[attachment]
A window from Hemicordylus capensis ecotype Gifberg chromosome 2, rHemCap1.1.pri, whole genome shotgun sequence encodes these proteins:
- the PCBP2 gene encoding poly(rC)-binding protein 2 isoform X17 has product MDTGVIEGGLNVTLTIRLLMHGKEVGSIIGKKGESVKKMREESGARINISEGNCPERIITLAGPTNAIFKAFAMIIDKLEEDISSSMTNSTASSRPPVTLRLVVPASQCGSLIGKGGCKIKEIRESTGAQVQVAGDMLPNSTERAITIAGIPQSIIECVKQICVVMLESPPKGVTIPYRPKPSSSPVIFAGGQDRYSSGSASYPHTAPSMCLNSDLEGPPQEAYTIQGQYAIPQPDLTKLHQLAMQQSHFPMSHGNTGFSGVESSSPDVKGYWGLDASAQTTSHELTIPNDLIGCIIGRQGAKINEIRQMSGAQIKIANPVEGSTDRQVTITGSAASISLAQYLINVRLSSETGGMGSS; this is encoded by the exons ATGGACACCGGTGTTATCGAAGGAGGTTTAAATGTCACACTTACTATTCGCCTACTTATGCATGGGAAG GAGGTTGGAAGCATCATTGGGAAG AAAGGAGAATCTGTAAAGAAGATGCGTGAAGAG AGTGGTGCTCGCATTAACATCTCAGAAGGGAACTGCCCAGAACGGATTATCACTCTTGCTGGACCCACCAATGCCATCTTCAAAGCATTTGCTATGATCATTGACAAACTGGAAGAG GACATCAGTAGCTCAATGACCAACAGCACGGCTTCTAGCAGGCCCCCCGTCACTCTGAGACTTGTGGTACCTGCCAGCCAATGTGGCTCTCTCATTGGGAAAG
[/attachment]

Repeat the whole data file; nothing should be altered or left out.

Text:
A window from Hemicordylus capensis ecotype Gifberg chromosome 2, rHemCap1.1.pri, whole genome shotgun sequence encodes these proteins:
- the PCBP2 gene encoding poly(rC)-binding protein 2 isoform X17 has product MDTGVIEGGLNVTLTIRLLMHGKEVGSIIGKKGESVKKMREESGARINISEGNCPERIITLAGPTNAIFKAFAMIIDKLEEDISSSMTNSTASSRPPVTLRLVVPASQCGSLIGKGGCKIKEIRESTGAQVQVAGDMLPNSTERAITIAGIPQSIIECVKQICVVMLESPPKGVTIPYRPKPSSSPVIFAGGQDRYSSGSASYPHTAPSMCLNSDLEGPPQEAYTIQGQYAIPQPDLTKLHQLAMQQSHFPMSHGNTGFSGVESSSPDVKGYWGLDASAQTTSHELTIPNDLIGCIIGRQGAKINEIRQMSGAQIKIANPVEGSTDRQVTITGSAASISLAQYLINVRLSSETGGMGSS; this is encoded by the exons ATGGACACCGGTGTTATCGAAGGAGGTTTAAATGTCACACTTACTATTCGCCTACTTATGCATGGGAAG GAGGTTGGAAGCATCATTGGGAAG AAAGGAGAATCTGTAAAGAAGATGCGTGAAGAG AGTGGTGCTCGCATTAACATCTCAGAAGGGAACTGCCCAGAACGGATTATCACTCTTGCTGGACCCACCAATGCCATCTTCAAAGCATTTGCTATGATCATTGACAAACTGGAAGAG GACATCAGTAGCTCAATGACCAACAGCACGGCTTCTAGCAGGCCCCCCGTCACTCTGAGACTTGTGGTACCTGCCAGCCAATGTGGCTCTCTCATTGGGAAAG